February is Bile Duct Awareness Month. If you are like me, you probably don’t know where the bile ducts are, let alone the signs and symptoms of this rare cancer. I sat down with Dr. Steven Cohen to get up-to-speed. Dr. Cohen is Chief of Medical Oncology, Sidney Kimmel Cancer Center at Abington-Jefferson Health and Vice-Chair of Medical Oncology at Thomas Jefferson University.
Where are our bile ducts?
The bile ducts are tubes which carry bile from the liver to the intestine. Several conditions can cause blockage of the bile ducts which results in jaundice (yellowing of the eyes or skin). This could include benign conditions such as gallstones or gallbladder inflammation, or malignant conditions such as cancers of the biliary system (bile ducts or gallbladder) or pancreas.
What are the risk factors for bile duct cancer?
Risk factors for bile duct cancers can include gallstones and chronic inflammation, autoimmune diseases, chronic hepatitis, or less common infections. There is an increased risk as we age, as well as in people with chronic inflammatory bowel disease. Bile duct cancer can also be increased in people with family histories of this cancer or other related malignancies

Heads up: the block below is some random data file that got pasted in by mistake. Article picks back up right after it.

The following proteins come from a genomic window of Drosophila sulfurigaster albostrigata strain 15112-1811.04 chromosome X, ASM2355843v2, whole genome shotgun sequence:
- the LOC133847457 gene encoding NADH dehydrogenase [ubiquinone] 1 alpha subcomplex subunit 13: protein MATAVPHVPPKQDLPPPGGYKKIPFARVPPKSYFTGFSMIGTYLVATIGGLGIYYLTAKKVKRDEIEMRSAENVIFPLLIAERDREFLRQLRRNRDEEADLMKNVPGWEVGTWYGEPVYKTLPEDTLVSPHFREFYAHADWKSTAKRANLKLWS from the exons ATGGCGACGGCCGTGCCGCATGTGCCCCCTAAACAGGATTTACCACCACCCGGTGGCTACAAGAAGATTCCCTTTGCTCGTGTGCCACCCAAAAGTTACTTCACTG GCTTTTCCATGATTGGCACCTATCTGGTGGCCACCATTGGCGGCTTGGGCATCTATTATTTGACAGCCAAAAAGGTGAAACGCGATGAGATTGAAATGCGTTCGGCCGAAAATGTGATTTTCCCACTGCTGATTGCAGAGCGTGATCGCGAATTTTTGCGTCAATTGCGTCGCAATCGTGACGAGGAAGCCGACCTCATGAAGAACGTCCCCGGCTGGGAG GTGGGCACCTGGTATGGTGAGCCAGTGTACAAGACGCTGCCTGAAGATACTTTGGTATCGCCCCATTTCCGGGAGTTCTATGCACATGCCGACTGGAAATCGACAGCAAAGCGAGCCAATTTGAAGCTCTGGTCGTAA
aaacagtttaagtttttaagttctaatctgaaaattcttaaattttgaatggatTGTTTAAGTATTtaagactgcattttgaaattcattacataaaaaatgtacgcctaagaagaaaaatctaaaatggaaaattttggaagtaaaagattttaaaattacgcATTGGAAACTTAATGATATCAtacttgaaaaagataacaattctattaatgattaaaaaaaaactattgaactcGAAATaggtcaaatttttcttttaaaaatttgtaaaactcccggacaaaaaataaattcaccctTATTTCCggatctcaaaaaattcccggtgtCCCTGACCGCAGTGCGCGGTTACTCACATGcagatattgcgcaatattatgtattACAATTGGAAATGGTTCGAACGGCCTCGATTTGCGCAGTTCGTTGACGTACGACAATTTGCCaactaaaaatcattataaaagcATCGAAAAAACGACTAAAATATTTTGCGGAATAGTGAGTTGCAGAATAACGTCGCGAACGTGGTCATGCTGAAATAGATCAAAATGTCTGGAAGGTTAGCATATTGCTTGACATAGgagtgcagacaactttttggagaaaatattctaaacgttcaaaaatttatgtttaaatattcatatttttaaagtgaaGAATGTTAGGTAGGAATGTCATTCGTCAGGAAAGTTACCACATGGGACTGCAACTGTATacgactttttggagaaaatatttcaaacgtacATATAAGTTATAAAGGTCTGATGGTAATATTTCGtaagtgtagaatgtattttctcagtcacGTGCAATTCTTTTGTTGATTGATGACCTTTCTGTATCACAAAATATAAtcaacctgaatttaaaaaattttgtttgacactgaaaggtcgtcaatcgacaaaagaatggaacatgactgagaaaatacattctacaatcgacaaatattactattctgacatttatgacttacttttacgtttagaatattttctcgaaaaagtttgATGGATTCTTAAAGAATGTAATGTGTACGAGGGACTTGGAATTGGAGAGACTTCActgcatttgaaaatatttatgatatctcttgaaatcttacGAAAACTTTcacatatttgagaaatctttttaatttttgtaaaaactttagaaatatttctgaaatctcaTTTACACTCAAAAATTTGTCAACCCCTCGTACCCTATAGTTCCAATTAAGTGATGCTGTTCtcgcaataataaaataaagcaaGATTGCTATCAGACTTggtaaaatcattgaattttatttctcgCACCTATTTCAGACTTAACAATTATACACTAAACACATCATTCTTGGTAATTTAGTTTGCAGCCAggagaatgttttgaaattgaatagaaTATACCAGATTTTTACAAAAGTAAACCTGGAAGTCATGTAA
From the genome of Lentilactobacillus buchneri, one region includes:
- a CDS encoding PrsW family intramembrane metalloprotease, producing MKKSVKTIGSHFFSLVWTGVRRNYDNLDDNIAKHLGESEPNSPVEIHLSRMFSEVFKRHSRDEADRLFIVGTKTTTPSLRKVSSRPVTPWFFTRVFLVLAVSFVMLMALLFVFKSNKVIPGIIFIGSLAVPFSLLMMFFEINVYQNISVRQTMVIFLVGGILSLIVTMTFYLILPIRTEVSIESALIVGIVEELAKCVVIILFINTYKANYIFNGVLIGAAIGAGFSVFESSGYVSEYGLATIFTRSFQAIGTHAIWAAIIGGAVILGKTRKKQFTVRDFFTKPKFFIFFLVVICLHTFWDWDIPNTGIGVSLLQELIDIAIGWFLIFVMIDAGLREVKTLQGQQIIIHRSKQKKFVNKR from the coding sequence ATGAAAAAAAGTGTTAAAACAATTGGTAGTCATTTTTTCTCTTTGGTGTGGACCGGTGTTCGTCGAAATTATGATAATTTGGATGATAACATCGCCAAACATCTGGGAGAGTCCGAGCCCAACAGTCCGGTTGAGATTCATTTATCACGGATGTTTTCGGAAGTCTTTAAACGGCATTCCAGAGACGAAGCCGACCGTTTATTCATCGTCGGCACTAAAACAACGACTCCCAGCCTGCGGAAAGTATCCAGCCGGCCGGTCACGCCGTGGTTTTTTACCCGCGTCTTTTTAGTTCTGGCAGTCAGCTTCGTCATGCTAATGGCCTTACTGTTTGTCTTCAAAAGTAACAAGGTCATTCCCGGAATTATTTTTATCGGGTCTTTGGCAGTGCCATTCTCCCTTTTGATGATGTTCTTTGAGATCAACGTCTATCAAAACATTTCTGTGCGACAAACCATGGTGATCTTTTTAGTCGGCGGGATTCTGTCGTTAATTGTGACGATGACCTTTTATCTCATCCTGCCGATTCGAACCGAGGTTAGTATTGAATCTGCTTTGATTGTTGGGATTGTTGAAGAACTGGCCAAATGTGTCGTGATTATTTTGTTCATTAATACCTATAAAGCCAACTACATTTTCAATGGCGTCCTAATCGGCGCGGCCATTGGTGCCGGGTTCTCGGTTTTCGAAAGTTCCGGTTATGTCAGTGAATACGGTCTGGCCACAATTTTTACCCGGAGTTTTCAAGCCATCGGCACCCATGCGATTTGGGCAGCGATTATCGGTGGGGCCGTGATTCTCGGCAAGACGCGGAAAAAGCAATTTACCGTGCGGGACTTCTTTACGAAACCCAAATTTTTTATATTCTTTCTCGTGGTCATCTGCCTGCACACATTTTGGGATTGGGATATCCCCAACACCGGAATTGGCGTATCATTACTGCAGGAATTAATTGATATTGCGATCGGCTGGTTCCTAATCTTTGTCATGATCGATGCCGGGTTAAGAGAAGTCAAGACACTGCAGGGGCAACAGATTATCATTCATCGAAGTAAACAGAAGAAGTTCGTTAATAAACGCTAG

What are the symptoms or warning signs of bile duct cancer?
Cancers of the bile ducts can often present with jaundice due to a tumor blocking the flow of bile. Tumors that begin in the gallbladder or in the bile ducts within the liver can cause pain in the right side of the abdomen, nausea, or decreased appetite and unintentional weight loss. If the tumor spreads or metastasizes to other parts of the body, it can cause symptoms in the affected organ such as more diffuse abdominal pain or pain in the chest.
What would patients consider when choosing a cancer center or physician to treat bile duct cancer?
Cancers of the bile ducts are relatively rare, with less than 10,000 cases a year. This compares to approximately 150,000 cases of colorectal cancer a year. As a relatively rare tumor, it is important to have a treatment team with experience in management.
For localized tumors, surgery is often an initial consideration. However, due to the location of these tumors near (or in) the liver, pancreas, and small intestine, receiving an opinion and treatment at a center with experience is critical in determining if surgery is the proper approach and to have it performed safely.
For tumors which are inoperable either due to local extension or distant spread, systemic chemotherapy is often recommended. There are an increasing number of clinical trials which can be considered for these tumors, with some dependent on particular gene features found with molecular profiling.
Finally, radiation therapy can be utilized for localized tumors which due to their location are not able to be surgically removed.
Given the rarity of this tumor type and nuances of management, receiving an opinion with a high volume experienced center and provider is particularly important.